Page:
Fr. Proclu Nicău

Fr. Proclu Nicău was born on the 13th of November 1928. The hermit died on the 28th of January 2017, at the age of 88. Fr. Proclu Nicău, one of Romania’s most significant Orthodox Elders, lived in a humble monastic cell near the forest, in the Mitocul Bălan village, in the Crăcăoani township, in the Neamţ county. The blue-eyed priest, short, but with an ascending mind, spoke holy words that he had been granted through ceaseless prayers, not taken from books or studies.

He was a hieromonk from the age of 13, when he entered the Sihăstria monastery. He had obedient, humble and loving from the beginning. His birth (layman) name was Gheorghe Nicău.

Thus, while he was a brother at the monastery, young Gheorghe Nicău’s mustache used to grow longer (bushier) than his beard and because of this, some of the monks used to make fun of him. He went and complained about this issue to Fr. Macarie, an Elder who lived in asceticism alongside Fr. Cleopa. Then he received the following piece of advice: “If the brothers laugh at you, do the same. Laugh together with them, at your own expense, but don’t laugh at them because if you do, you will lose.” By doing so, he made the brothers humble themselves and the temptation disappeared.

The humble brother Gheorghe Nicău was part of the group of young monks that had been sent by the Patriarch at the Slatina monastery with the purpose of reinvigorating the monastic life in the old monastery. Here, he grew under the guidance of Fr. Cleopa Ilie. In the community of the Slatina monastery, brother Gheorghe Nicău lived for eight years and here he received his monastic tonsure receiving the name Proclu.

When he was dragged out of the monastery by representatives of the Communist Party, Fr. Proclu was sent to work the land (n.a. to work the land of the country was something that the Communists often forced persecuted members of the clergy to do). When he heard the reason for which he had been forced to leave of the monastery, the monk boldly asked: “Why don’t you stop the abortions, so that there may be people to work the land?”. As punishment, the Communists shaved off his beard and hit him over the head.

Later, the Holy Father from the Sihăstria monastery called them back into the community, but the 410 Decree would prevent him from returning. Together with him, many monks were forced to return into the world. For this reason, Fr. Proclu Nicău headed for the Mitocu Bălan village from the Crăcăoani township, where his parental heritage was.

Once arrived at his birthplace, Fr. Proclu withdrew himself in a poor cell, as humble as it was quiet, not far away from the woodside. The priest’s eremitic cell, a wooden room built by himself, resided on a wooden hill, at the feet of the Neamţ mountains. His sister, Georgeta, lived slightly to the north. When he was 82 years old, Fr. Proclu had lived in the cell for almost 50 years.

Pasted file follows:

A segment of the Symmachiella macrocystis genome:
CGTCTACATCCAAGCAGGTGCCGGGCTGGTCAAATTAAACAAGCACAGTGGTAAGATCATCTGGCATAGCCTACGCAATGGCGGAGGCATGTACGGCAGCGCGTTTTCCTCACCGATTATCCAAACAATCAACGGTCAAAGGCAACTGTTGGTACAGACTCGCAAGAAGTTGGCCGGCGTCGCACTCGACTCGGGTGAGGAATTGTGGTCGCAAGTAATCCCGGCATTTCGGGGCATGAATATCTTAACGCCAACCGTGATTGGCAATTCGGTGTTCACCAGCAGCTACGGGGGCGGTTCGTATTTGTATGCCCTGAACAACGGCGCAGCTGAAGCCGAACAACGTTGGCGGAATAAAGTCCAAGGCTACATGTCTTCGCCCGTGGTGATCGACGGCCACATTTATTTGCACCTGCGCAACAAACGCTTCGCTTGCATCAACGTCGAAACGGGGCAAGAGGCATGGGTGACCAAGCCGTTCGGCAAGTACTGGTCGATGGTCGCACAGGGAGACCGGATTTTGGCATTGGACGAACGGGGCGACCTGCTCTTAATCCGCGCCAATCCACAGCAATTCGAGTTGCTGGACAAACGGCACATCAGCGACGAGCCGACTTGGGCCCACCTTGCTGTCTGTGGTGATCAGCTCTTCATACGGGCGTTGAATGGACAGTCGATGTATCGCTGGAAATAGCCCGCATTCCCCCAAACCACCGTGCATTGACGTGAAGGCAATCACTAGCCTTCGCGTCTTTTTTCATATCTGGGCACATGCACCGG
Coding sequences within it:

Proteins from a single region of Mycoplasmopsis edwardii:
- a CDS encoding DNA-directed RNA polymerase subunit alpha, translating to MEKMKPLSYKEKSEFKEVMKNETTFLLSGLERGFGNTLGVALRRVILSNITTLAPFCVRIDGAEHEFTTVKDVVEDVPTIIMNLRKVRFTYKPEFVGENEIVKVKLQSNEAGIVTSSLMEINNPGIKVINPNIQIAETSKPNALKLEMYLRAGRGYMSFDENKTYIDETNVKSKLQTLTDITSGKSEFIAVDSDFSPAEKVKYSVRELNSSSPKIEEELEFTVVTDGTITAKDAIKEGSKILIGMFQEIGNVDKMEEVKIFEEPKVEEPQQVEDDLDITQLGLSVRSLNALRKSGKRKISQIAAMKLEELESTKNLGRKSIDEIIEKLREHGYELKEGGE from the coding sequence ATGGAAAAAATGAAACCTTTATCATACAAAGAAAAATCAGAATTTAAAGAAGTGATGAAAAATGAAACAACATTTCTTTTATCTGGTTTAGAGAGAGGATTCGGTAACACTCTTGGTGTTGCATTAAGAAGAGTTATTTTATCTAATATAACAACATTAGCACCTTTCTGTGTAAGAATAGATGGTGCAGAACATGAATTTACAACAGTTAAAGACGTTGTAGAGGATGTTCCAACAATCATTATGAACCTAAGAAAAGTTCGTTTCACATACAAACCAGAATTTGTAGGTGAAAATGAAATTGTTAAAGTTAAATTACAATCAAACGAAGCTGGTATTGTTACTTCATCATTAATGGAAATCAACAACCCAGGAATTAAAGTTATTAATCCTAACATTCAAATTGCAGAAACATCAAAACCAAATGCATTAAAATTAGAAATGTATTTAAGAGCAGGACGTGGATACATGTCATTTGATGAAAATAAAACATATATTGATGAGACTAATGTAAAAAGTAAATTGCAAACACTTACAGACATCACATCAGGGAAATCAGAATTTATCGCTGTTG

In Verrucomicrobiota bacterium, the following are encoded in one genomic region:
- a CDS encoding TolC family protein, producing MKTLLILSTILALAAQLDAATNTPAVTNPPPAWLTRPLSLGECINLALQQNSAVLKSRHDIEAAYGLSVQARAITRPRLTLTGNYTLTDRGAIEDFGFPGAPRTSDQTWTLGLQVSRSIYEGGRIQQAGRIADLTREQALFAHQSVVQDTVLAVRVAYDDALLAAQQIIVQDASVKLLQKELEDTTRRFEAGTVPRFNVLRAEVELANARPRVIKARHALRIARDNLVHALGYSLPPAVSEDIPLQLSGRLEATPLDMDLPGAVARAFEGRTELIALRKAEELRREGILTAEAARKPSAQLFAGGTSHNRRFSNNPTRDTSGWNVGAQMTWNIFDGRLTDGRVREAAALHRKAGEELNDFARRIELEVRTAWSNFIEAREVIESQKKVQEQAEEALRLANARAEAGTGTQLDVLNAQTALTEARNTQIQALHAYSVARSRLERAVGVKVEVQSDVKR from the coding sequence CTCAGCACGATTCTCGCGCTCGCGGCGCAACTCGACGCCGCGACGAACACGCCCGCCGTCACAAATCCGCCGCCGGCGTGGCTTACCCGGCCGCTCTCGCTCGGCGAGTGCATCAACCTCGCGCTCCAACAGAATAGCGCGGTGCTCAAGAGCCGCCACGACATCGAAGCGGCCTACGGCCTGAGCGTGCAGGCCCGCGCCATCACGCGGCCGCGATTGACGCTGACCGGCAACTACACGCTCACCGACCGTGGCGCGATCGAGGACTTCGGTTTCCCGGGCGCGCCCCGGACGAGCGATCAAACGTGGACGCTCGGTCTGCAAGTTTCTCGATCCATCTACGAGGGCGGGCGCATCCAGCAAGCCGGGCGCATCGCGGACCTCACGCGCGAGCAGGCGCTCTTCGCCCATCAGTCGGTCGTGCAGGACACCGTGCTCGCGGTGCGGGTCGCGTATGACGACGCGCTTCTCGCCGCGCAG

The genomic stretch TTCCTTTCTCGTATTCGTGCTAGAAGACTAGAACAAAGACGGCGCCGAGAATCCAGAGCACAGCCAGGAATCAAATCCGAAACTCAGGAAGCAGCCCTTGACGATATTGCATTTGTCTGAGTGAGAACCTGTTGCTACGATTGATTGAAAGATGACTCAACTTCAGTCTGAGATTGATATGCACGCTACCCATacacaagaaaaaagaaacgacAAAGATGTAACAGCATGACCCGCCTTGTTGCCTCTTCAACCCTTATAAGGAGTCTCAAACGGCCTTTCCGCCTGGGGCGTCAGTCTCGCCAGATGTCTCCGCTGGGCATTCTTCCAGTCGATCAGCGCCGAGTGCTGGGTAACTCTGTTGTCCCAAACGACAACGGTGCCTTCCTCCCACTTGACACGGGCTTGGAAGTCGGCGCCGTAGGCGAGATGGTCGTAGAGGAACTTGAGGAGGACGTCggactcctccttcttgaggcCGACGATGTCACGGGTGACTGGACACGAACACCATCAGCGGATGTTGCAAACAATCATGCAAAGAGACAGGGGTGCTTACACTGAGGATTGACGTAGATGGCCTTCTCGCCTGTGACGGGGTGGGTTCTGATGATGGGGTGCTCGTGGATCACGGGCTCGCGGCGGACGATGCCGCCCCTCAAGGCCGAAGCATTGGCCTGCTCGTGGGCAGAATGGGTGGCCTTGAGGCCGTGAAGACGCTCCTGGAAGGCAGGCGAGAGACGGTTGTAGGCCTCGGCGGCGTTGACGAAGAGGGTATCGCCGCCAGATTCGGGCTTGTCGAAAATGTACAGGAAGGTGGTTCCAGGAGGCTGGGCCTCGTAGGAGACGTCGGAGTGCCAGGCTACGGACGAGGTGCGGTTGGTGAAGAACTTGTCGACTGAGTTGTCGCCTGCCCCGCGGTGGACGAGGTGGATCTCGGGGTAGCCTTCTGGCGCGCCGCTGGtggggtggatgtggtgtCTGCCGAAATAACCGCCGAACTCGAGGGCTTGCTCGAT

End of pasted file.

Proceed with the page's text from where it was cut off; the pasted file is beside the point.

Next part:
However, the more he tried to isolate himself from the world, the more the world sought him. Thus, even if the road to his cell is a toilsome one, even though it branches off from the main road that connects the cities of Piatra Neamţ and Târgu Neamţ, it had been walked by many believers, some eager to receive a blessing, others seeking advice, and others perhaps only out of curiosity.

On the locked door of the cell it said: “Please, don’t knock. I’m old and ill.” Nevertheless, the priest almost always used to soften up when he heard the persistent requests of some of the believers who sought spiritual solace and blessing.

When asked why he had chosen to live an eremitic life, far away from society, Fr. Proclu humbly answered: “‘Cause I’m stupid, I have a small mind. ‘Cause if I had a bigger mind, I should stay among people! Truth to say, someone has an animal and they keep it locked up. And someone else asks them why they keep it locked up. «Cause it’s intractable. It bucks.», they’d say. My trick is that I have observed the Holy Fathers and even Christ.”

Fr. Proclu Nicău testified about himself: “I’m with one foot in the grave and with one on the shore. This is all I need: to keep my mouth shut and pray for everyone. Many people come to me. Some leave complacently, it’s a pleasure to talk to them, it’s as if they were filled with the grace of God. With others, it’s more difficult. I don’t give advices. Want to know why? There are plenty of people out there who can give advices: The Church, the spiritual directors, the Holy Ones. I don’t take notice to the fact that the person might have been a member of any particular political party, that they might have belonged to another religion. This is the way I pray for everyone: «God, help them get to Paradise, for if I pray for everyone The Good Lord will receive me too.» I ask those who come to see me to add me to the diptych, to the Holy Liturgies and to the Eucharist.”

Translated into English by Lucian Hodoboc from:

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